Excerpt: The graphic adventure (aka Point-and-click) genre has enjoyed success on the PC platform, but has never enjoyed much success on consoles. The whole point-and-click interface is often smoother and easier with a mouse than with a controller's D-pad, which often makes the pointer drag slowly and without the pinpoint accuracy needed for pixel hunting.
Excerpt: I had high hopes for this rather pervertedly named DS game. Not in that it’s not a game for perverts – I haven’t quite sunk to UK Resistance ‘s level – but that it’s actually quite, quite crap. The art direction is good, so too is much of the animation and there is some humour in there that I wish in hindsight I didn’t snigger at, solely because I don’t want to be encouraging myself that this is a game worth playing.
Excerpt: Touch Detective is an obscure point-and-click adventure video
game starring a young detective named Mackenzie. Those familiar with
the genre will know what to expect – mysteries, criminals, and touching
things. Most fans of the genre know only to touch things with a mouse,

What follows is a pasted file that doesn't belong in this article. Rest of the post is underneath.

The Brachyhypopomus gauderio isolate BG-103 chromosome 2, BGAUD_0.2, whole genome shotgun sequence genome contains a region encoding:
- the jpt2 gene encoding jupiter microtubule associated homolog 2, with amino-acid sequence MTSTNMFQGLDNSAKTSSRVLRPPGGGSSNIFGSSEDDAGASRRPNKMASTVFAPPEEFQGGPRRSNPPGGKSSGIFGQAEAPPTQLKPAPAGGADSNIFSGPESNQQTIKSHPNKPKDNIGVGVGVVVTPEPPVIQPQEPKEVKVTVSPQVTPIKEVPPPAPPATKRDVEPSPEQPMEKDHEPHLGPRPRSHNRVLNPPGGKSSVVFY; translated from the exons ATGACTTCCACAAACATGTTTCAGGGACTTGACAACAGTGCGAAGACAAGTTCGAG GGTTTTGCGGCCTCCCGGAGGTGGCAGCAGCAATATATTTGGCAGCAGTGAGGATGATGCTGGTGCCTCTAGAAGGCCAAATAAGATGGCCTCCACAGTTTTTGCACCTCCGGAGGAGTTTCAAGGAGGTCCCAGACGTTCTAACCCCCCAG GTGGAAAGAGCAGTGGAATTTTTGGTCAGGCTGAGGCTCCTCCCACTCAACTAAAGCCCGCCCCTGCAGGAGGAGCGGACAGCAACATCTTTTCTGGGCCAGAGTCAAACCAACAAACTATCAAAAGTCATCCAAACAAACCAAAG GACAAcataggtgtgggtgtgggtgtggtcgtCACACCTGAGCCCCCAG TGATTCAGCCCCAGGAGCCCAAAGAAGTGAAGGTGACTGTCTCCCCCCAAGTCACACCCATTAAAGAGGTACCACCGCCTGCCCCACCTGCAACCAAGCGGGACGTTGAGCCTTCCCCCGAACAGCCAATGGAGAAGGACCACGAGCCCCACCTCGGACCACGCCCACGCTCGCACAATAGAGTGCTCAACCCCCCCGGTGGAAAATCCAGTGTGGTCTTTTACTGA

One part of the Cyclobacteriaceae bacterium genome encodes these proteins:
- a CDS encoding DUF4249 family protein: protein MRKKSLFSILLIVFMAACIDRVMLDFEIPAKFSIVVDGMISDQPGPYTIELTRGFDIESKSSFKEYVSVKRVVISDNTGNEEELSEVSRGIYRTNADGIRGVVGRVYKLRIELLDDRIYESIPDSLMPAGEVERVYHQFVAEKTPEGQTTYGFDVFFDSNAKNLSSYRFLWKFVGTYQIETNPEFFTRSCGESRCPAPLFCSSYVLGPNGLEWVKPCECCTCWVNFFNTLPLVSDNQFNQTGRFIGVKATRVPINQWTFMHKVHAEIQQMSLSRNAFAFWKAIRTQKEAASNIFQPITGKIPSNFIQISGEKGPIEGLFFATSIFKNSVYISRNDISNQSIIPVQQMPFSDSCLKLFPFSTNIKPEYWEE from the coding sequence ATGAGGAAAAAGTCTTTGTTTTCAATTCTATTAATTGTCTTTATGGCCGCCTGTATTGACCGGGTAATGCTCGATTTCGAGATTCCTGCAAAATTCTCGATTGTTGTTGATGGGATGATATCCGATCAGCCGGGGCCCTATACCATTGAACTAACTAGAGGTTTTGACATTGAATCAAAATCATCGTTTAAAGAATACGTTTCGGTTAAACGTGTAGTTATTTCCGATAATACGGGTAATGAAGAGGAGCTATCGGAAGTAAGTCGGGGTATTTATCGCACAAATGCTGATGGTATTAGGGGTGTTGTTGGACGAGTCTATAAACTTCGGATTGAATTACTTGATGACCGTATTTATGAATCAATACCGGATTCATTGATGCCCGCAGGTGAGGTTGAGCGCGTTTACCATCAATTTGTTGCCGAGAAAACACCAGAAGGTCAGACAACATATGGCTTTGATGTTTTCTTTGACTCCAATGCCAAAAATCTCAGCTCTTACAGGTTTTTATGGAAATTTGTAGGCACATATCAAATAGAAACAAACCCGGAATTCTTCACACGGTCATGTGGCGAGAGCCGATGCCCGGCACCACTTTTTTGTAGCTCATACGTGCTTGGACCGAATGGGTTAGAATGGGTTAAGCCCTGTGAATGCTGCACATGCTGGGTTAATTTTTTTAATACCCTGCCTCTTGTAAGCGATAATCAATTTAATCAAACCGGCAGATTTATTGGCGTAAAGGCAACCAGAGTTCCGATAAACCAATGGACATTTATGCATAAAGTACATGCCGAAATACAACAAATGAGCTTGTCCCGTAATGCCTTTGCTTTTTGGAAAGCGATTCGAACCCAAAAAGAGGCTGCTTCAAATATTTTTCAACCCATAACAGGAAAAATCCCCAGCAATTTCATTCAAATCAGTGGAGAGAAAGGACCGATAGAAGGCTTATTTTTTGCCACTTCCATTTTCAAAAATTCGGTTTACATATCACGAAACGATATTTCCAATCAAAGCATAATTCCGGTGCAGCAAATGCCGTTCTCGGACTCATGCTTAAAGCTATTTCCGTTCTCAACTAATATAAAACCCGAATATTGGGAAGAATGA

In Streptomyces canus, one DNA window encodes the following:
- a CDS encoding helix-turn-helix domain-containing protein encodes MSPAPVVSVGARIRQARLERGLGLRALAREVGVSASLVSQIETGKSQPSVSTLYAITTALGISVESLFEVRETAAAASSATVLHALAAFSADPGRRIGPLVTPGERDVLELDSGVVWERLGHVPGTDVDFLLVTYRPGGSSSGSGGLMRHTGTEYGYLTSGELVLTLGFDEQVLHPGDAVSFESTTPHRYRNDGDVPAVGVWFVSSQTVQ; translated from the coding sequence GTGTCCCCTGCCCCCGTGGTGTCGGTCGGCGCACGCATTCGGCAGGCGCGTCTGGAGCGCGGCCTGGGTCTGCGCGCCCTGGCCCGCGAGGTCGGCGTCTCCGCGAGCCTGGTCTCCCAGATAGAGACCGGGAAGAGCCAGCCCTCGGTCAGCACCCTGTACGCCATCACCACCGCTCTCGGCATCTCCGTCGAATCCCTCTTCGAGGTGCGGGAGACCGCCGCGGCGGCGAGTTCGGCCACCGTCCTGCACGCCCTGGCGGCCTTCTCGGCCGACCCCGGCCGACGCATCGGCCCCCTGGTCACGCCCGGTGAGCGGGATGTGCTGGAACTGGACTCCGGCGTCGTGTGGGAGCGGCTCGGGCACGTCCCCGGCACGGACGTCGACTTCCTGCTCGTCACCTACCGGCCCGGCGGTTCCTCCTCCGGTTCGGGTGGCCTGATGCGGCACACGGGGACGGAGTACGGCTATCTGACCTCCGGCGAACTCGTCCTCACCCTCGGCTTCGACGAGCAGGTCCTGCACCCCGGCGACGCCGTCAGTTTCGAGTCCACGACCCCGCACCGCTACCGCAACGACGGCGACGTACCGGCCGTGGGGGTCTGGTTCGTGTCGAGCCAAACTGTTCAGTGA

but Touch Detective uses the Nintendo DS’ stylus in absence of a mouse.
It is a very fun game at times, but it sometimes can be a chore to play
if you don’t know where to go or what to do.
Excerpt: One of the things the Nintendo DS has been heralded for is its ability to handle decidedly PC-oriented genres such as strategy and adventure games. Well, at least strategy games. With the exception of last year's delightfully crazy Phoenix Wright, most of the attempts to bring adventure games to the DS haven't quite panned out, either because of short length, inadequate story, or off-kilter mechanics. Atlus' Touch Detective is no different.
Pros: Cute, loveable characters with some legitimately funny dialogue, Cases can take a decent amount of time to complete, Colorful art style and a nice soundtrack
Cons: An endless array of ridiculously unintuitive puzzles that don't even make sense in the context of this nonsensical game, No depth to the gameplay beyond basic pixel hunting and random item combining
Conclusion: Un jeu nouveau, qui même s’il demeure une suite change en tout point ce que l’on a l’habitude de voir. Un humour plus que présent qui nous fait oublier parfois la simplicité du titre ou nos difficultés à se déplacer. Touch Detective est au final un point & click qui nous propose une interactivité appréciable, dans le cadre d’enquêtes où les rencontres sont nombreuses et les personnages charismatiques.